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    #1

    to vs for

    The report may provide further impetus for reform.

    The discovery gave fresh impetus to the research.

    I've seen that in sentences people use for and to like above..
    But I can't tell the difference..I mean, are they interchangeable?
    Can I put "to" where there is "for" in a original sentence?

    Thank you!!

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    #2

    Re: to vs for

    Use of "for" in the first sentence is used in a general sense, whereas "to" would be more specific as directed at a particular population, culture, political entity, country etc.

    In the second sentence, use of "for" would suggest that the research has not yet begun, whereas "to" would/could indicate that the research was already underway.

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    #3

    Re: to vs for

    Quote Originally Posted by billmcd View Post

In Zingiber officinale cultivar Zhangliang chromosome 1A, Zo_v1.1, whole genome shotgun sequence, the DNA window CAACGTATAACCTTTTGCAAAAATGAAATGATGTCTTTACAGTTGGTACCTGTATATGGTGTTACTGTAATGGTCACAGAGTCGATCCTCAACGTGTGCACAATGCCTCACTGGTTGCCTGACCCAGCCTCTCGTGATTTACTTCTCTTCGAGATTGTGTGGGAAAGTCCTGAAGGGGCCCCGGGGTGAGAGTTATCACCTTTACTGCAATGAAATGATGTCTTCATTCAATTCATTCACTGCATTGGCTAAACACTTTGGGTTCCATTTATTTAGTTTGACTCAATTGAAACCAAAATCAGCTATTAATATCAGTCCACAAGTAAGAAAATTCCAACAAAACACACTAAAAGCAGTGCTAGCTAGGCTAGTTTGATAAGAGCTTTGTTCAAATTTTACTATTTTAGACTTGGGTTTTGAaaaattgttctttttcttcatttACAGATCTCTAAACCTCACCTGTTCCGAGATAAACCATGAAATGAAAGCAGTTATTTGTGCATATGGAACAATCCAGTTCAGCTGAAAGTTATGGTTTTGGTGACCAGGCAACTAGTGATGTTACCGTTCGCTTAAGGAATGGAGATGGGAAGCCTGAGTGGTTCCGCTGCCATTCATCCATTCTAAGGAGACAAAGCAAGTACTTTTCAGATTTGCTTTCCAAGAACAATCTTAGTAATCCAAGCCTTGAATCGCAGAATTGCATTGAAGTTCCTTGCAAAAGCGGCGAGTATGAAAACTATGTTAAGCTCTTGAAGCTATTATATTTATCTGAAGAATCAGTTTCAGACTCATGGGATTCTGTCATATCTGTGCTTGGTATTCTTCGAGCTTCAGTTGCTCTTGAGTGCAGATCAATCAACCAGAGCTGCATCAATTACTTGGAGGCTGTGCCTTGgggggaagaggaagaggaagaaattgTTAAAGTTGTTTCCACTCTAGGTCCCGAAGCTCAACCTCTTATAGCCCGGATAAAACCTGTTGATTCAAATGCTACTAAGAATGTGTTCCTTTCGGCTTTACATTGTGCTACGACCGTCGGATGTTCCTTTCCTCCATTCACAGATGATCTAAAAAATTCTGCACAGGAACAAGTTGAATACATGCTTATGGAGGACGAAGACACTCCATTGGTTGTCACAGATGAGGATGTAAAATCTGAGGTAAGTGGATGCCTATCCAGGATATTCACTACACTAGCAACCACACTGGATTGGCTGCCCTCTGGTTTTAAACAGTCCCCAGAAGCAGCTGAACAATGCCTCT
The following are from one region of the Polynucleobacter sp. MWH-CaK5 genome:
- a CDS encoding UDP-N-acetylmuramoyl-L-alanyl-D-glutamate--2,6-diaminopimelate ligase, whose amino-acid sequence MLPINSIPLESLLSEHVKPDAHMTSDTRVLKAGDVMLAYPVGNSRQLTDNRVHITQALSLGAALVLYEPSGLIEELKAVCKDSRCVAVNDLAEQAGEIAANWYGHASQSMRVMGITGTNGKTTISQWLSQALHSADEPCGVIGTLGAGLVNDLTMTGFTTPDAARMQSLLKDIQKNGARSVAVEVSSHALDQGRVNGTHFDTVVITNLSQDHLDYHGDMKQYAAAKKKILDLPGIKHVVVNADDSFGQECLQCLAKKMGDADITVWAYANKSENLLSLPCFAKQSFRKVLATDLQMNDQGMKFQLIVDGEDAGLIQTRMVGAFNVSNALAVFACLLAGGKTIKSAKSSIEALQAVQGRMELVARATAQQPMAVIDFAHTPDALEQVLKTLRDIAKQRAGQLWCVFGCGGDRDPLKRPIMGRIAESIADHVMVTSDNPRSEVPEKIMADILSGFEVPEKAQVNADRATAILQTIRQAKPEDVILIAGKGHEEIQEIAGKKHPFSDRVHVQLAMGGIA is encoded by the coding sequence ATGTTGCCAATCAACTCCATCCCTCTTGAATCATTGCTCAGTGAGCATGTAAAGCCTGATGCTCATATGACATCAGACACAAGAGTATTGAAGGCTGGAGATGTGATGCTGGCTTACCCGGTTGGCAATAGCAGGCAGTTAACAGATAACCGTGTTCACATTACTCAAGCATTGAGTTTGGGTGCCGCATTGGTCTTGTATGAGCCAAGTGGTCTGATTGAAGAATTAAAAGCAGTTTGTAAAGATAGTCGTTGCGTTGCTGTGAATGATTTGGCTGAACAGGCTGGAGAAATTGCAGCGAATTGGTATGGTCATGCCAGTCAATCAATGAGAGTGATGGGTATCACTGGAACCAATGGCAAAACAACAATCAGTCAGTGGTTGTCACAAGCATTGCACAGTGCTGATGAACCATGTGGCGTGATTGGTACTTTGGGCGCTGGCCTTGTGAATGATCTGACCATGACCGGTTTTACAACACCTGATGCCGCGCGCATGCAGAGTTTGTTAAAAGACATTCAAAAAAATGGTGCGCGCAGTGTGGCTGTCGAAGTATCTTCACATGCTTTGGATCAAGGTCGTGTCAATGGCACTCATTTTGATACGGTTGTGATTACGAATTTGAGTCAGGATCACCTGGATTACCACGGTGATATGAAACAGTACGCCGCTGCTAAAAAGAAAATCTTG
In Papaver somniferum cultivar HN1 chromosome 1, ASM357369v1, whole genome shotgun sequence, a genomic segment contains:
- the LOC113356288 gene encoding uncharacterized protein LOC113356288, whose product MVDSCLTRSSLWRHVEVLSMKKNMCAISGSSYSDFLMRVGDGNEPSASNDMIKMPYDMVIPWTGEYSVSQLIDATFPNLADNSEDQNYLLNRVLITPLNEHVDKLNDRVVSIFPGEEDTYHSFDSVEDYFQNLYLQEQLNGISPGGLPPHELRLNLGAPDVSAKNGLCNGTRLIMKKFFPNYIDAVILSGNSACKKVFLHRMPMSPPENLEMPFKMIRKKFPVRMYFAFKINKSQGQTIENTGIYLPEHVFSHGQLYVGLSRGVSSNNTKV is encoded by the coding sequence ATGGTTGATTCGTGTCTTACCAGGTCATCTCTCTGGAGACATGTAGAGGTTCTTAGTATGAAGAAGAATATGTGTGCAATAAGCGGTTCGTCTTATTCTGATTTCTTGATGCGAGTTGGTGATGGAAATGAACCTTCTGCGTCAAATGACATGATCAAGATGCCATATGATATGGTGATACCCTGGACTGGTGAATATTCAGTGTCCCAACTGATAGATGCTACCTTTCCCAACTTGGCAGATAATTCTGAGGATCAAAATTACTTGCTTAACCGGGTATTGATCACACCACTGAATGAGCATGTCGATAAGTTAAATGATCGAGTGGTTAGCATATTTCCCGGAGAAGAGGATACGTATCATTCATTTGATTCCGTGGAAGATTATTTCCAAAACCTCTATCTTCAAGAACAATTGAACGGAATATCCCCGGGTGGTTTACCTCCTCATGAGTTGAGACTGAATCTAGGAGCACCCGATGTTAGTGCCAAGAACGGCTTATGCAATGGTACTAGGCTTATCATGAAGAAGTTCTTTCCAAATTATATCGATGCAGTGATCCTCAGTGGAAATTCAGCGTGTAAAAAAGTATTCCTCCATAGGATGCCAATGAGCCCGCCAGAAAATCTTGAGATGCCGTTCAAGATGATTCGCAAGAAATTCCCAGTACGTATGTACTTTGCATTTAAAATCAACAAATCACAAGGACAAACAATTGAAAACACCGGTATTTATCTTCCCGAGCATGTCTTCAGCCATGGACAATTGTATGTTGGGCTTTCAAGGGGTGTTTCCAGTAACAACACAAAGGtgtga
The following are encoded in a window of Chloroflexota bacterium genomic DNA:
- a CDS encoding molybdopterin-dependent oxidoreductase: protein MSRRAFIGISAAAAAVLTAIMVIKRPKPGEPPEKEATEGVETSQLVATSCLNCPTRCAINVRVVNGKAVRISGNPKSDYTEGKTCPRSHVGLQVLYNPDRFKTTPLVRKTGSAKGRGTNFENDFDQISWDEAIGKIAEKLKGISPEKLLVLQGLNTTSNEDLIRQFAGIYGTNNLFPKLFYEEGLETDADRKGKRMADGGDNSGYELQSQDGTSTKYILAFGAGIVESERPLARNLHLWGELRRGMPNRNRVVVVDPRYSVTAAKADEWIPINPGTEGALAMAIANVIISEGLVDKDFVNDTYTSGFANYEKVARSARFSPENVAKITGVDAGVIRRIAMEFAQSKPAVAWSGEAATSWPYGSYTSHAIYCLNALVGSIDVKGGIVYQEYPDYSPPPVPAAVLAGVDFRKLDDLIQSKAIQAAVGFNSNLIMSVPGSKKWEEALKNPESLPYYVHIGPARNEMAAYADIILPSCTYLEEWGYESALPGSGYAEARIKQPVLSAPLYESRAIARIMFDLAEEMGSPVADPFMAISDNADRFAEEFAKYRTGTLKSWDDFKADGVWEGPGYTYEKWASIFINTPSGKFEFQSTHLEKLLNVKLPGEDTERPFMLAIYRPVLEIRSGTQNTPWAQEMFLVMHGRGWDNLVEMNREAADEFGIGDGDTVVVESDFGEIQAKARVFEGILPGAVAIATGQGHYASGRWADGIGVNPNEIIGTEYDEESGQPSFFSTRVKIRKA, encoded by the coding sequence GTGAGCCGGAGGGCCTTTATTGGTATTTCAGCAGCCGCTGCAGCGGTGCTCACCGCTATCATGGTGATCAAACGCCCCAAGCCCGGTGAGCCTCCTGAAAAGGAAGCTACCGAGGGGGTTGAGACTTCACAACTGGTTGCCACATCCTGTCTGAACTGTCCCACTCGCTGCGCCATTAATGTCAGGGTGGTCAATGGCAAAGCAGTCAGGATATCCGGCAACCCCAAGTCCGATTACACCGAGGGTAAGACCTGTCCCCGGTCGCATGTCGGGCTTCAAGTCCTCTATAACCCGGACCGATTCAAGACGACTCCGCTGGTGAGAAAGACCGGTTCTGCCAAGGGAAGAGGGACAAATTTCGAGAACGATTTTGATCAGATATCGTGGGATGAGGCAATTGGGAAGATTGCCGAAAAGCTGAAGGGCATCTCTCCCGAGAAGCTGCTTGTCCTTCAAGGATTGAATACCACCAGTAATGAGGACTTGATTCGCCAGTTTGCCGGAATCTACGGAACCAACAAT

Use of "for" in the first sentence is used in a general sense, whereas "to" would be more specific as directed at a particular population, culture, political entity, country etc.
    Hello, billmcd. I'm having trouble working out the reason for the omission of "the" before "use" at the beginning of your sentence. Could you explain it?

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    #4

    Re: to vs for

    The article "the" is optional for a collective noun (e.g. "use". "operation" etc.) that represents general actions of persons including one in your post, ".......I'm having trouble working out the reason for (the) omission of ......"

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    #5

    Re: to vs for

    Quote Originally Posted by billmcd View Post
    The article "the" is optional for a collective noun (e.g. "use". "operation" etc.) that represents general actions of persons including one in your post, ".......I'm having trouble working out the reason for (the) omission of ......"
    Thanks, this is new to me.

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